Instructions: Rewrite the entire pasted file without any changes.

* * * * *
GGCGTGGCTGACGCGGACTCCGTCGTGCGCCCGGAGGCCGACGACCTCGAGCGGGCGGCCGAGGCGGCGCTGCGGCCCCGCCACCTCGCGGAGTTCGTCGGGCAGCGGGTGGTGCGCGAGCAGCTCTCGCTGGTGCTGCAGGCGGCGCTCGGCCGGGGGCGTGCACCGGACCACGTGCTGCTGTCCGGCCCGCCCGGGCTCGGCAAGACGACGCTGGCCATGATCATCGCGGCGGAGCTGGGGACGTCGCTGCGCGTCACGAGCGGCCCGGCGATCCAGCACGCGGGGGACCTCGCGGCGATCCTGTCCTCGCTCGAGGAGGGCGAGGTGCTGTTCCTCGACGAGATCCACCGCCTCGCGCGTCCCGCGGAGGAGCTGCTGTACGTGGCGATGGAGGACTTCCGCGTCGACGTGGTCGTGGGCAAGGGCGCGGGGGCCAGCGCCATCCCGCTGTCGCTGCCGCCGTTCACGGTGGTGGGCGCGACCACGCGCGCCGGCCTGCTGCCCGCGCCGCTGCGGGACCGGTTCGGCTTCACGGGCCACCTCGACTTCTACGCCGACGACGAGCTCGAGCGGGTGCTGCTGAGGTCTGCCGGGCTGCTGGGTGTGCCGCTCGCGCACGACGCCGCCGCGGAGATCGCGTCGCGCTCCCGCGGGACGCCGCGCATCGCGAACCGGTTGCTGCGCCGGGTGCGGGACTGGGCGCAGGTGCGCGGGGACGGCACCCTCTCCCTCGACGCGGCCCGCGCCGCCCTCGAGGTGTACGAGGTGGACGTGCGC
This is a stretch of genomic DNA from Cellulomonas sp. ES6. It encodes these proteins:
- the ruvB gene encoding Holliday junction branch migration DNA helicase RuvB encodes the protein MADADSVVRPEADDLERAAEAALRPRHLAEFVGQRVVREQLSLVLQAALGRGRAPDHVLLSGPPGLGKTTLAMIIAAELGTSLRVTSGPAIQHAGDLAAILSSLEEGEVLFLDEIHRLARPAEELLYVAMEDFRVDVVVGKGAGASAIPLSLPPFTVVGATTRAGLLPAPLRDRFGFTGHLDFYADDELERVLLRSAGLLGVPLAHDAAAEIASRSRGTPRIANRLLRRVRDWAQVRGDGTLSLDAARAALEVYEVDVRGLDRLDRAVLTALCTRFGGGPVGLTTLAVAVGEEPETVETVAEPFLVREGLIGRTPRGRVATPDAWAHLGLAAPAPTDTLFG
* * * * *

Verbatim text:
GGCGTGGCTGACGCGGACTCCGTCGTGCGCCCGGAGGCCGACGACCTCGAGCGGGCGGCCGAGGCGGCGCTGCGGCCCCGCCACCTCGCGGAGTTCGTCGGGCAGCGGGTGGTGCGCGAGCAGCTCTCGCTGGTGCTGCAGGCGGCGCTCGGCCGGGGGCGTGCACCGGACCACGTGCTGCTGTCCGGCCCGCCCGGGCTCGGCAAGACGACGCTGGCCATGATCATCGCGGCGGAGCTGGGGACGTCGCTGCGCGTCACGAGCGGCCCGGCGATCCAGCACGCGGGGGACCTCGCGGCGATCCTGTCCTCGCTCGAGGAGGGCGAGGTGCTGTTCCTCGACGAGATCCACCGCCTCGCGCGTCCCGCGGAGGAGCTGCTGTACGTGGCGATGGAGGACTTCCGCGTCGACGTGGTCGTGGGCAAGGGCGCGGGGGCCAGCGCCATCCCGCTGTCGCTGCCGCCGTTCACGGTGGTGGGCGCGACCACGCGCGCCGGCCTGCTGCCCGCGCCGCTGCGGGACCGGTTCGGCTTCACGGGCCACCTCGACTTCTACGCCGACGACGAGCTCGAGCGGGTGCTGCTGAGGTCTGCCGGGCTGCTGGGTGTGCCGCTCGCGCACGACGCCGCCGCGGAGATCGCGTCGCGCTCCCGCGGGACGCCGCGCATCGCGAACCGGTTGCTGCGCCGGGTGCGGGACTGGGCGCAGGTGCGCGGGGACGGCACCCTCTCCCTCGACGCGGCCCGCGCCGCCCTCGAGGTGTACGAGGTGGACGTGCGC
This is a stretch of genomic DNA from Cellulomonas sp. ES6. It encodes these proteins:
- the ruvB gene encoding Holliday junction branch migration DNA helicase RuvB encodes the protein MADADSVVRPEADDLERAAEAALRPRHLAEFVGQRVVREQLSLVLQAALGRGRAPDHVLLSGPPGLGKTTLAMIIAAELGTSLRVTSGPAIQHAGDLAAILSSLEEGEVLFLDEIHRLARPAEELLYVAMEDFRVDVVVGKGAGASAIPLSLPPFTVVGATTRAGLLPAPLRDRFGFTGHLDFYADDELERVLLRSAGLLGVPLAHDAAAEIASRSRGTPRIANRLLRRVRDWAQVRGDGTLSLDAARAALEVYEVDVRGLDRLDRAVLTALCTRFGGGPVGLTTLAVAVGEEPETVETVAEPFLVREGLIGRTPRGRVATPDAWAHLGLAAPAPTDTLFG